A school closure plan will be going ahead despite opposition from villagers worried about the future of their local community.
A Milton Keynes Council cabinet member has used powers delegated to her to publish a statutory notice to close the gates for the last time at Emberton School.
At a meeting on Tuesday, parent Connie Cobbold said she disagreed with the closure. She said she had been told in June last year that the school would be closing in September. She said other parents “were aware” that the school had already closed so did not choose the school.
But Simon Sims, the council’s strategic lead, sufficiency and access, said that last year, out of nine children of relevant age for the community infant school, there had been no applications.
“There isn’t enough children in the local area,” he said. “The number of children in the local area has declined.”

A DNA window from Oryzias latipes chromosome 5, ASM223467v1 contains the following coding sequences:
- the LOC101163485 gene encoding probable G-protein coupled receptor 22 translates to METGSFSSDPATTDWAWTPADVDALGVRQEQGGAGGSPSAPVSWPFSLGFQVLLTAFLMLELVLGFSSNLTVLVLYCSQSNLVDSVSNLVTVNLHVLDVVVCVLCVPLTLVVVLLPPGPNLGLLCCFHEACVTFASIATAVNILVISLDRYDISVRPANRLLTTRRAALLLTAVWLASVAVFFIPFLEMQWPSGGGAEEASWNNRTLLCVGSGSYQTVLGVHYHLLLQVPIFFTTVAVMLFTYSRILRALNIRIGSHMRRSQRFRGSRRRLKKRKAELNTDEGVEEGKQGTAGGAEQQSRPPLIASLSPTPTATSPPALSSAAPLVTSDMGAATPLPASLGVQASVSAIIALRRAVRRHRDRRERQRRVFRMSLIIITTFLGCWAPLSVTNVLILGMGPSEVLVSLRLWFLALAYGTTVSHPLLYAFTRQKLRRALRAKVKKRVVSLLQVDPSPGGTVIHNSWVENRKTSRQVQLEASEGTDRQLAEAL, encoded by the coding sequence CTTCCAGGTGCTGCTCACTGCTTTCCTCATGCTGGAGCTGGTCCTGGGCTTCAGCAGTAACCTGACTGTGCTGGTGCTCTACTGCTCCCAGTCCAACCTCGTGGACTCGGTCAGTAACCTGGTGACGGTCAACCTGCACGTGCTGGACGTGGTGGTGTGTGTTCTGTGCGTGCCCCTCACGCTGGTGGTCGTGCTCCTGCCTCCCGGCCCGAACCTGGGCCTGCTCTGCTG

Cllr Peter Geary, whose daughter had attended the school, said it has had complex problems, which resulted in a “loss of confidence”. He added: “It was excellent and it could still offer the same level.”
Cllr Geary added that the village pub had now closed and “the community is starting to creak.”
Cllr Keith McLean added that the “community is worried” but that he understood why the school might have to close.
Emberton parish councillor Michael Horton claimed that the decision to close the school may have effectively taken place earlier “without any consulation taking place.
“We seek assurances that in future there will be meaningful consulations before decisions are implemented.”
The parish council also asked for the ability to buy a part of the school’s playing field to build some social housing or to use as a car park.
Cllr Zoe Nolan, MK Council’s cabinet member for children and families, said that issues of the land weren’t a subject for the meeting but that they were being considered by the council. The issue needing a decision was to look at the school itself.
In confirming her decision to go ahead with the consultation, Cllr Nolan said: “This is the first of five stages of a consultation.”